The Iterable and Iterator interfaces are a great way to simplify code. For example, what if you want to iterate through dates in a range?
In programming, iterators are the mechanisms that allow us to run through all the items of a collection without needing to know in advance how many of them compose that collection. To do this, we can use the commands For Each… Next in Xojo. What are the main differences when comparing For Each… Next with the conventional For… Next? See how the For Each… Next loop iterates every item associated with the object. It’s a more concise, stylish and Object-Oriented (OOP) way of doing things when compared with the classic For… Next loop.
In programming, iterators are the mechanisms that allow us to walk all the members of a collection without needing to know in advance how many of them compose such a collection; and for that we can find in Xojo the commands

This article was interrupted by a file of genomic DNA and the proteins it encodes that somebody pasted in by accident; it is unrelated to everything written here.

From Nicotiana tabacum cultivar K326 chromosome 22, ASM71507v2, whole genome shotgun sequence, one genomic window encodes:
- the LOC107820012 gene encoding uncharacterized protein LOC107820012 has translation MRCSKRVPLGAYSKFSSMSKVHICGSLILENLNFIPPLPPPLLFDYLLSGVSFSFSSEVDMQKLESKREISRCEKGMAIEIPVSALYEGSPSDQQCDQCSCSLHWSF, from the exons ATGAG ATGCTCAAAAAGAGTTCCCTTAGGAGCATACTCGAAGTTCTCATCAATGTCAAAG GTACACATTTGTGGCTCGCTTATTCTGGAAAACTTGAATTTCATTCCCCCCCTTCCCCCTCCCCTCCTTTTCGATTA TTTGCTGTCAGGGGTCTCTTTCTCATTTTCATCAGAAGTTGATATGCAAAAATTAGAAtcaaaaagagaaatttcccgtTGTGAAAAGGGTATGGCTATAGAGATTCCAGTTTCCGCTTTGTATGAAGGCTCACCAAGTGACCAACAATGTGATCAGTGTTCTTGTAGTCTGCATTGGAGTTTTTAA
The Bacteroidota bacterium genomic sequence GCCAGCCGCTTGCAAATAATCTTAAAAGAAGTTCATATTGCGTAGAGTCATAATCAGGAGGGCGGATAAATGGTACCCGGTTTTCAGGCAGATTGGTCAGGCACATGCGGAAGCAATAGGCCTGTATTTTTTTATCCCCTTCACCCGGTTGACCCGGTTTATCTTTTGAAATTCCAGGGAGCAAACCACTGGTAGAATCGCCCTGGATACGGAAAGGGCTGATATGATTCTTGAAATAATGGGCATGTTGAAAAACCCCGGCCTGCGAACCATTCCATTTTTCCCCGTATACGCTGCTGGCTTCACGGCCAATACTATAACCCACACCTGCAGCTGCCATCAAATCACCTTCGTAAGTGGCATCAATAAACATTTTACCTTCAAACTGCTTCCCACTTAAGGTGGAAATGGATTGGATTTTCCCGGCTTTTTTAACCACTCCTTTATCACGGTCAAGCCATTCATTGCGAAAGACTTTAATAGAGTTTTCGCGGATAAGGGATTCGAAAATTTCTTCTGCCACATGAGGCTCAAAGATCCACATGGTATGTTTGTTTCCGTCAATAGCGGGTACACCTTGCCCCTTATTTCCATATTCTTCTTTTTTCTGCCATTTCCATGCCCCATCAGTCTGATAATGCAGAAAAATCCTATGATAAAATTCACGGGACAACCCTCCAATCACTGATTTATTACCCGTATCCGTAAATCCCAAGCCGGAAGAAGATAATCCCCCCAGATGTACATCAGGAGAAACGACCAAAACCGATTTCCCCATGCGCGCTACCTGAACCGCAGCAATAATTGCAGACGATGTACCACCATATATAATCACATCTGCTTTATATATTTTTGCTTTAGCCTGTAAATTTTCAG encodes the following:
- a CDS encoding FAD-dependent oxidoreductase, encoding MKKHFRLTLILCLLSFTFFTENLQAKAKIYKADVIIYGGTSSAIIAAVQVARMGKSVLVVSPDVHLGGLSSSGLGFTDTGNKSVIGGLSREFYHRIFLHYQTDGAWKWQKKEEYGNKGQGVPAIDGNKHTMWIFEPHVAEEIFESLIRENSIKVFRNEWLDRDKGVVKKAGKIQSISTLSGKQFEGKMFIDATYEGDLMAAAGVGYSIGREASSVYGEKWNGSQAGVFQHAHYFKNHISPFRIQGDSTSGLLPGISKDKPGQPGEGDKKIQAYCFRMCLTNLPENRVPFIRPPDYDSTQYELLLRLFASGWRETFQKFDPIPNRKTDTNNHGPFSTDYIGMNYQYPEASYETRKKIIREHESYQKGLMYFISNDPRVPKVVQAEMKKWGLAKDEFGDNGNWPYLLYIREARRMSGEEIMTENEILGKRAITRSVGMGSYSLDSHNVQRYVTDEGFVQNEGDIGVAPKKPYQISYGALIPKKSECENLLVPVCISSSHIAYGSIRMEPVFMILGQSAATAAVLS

For Each… Next. What are the main differences in comparison to the conventional
The first difference is that with
For Each… Next we can’t assume that we are iterating the members of the collection in order, as it is the case when using the variable of the conventional
For… Next as the Index in order to access a known member of the collection. The second difference is that the iterator will be invalid when the iterated elements are modified, or when we modify the amount of elements in the collection during the iteration process.
By default in Xojo, there are a couple of collections that are iterable: the already mentioned Arrays and also Dictionaries and FolderItem.Children. Wouldn’t it be great to extend this feature so we can add this behaviour to our own classes making them more flexible? The key to making this happen is using the two Class Interfaces already included in Xojo: Iterator and Iterable.